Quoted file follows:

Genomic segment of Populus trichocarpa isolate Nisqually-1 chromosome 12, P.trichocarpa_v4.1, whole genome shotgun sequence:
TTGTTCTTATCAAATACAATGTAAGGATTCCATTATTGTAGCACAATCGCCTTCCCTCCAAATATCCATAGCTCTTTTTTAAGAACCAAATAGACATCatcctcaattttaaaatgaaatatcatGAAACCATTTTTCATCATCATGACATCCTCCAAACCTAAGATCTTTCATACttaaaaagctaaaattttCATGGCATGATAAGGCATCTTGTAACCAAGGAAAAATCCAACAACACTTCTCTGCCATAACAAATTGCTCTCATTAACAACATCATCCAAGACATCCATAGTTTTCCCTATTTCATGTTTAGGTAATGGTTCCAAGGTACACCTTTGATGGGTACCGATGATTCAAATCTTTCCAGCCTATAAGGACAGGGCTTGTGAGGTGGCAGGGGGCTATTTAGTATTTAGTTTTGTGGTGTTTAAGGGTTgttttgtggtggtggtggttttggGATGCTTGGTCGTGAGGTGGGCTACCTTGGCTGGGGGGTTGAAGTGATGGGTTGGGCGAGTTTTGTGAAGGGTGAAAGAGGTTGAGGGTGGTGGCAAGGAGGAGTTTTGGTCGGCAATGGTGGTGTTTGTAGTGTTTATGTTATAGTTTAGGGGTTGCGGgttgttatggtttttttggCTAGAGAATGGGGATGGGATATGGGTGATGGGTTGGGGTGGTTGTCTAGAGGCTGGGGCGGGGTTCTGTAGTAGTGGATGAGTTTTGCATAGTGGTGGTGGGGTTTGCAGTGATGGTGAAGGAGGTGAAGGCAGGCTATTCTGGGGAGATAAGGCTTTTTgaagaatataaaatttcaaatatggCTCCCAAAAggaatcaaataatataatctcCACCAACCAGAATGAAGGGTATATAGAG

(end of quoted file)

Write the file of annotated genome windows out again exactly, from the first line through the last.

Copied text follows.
Genomic segment of Populus trichocarpa isolate Nisqually-1 chromosome 12, P.trichocarpa_v4.1, whole genome shotgun sequence:
TTGTTCTTATCAAATACAATGTAAGGATTCCATTATTGTAGCACAATCGCCTTCCCTCCAAATATCCATAGCTCTTTTTTAAGAACCAAATAGACATCatcctcaattttaaaatgaaatatcatGAAACCATTTTTCATCATCATGACATCCTCCAAACCTAAGATCTTTCATACttaaaaagctaaaattttCATGGCATGATAAGGCATCTTGTAACCAAGGAAAAATCCAACAACACTTCTCTGCCATAACAAATTGCTCTCATTAACAACATCATCCAAGACATCCATAGTTTTCCCTATTTCATGTTTAGGTAATGGTTCCAAGGTACACCTTTGATGGGTACCGATGATTCAAATCTTTCCAGCCTATAAGGACAGGGCTTGTGAGGTGGCAGGGGGCTATTTAGTATTTAGTTTTGTGGTGTTTAAGGGTTgttttgtggtggtggtggttttggGATGCTTGGTCGTGAGGTGGGCTACCTTGGCTGGGGGGTTGAAGTGATGGGTTGGGCGAGTTTTGTGAAGGGTGAAAGAGGTTGAGGGTGGTGGCAAGGAGGAGTTTTGGTCGGCAATGGTGGTGTTTGTAGTGTTTATGTTATAGTTTAGGGGTTGCGGgttgttatggtttttttggCTAGAGAATGGGGATGGGATATGGGTGATGGGTTGGGGTGGTTGTCTAGAGGCTGGGGCGGGGTTCTGTAGTAGTGGATGAGTTTTGCATAGTGGTGGTGGGGTTTGCAGTGATGGTGAAGGAGGTGAAGGCAGGCTATTCTGGGGAGATAAGGCTTTTTgaagaatataaaatttcaaatatggCTCCCAAAAggaatcaaataatataatctcCACCAACCAGAATGAAGGGTATATAGAG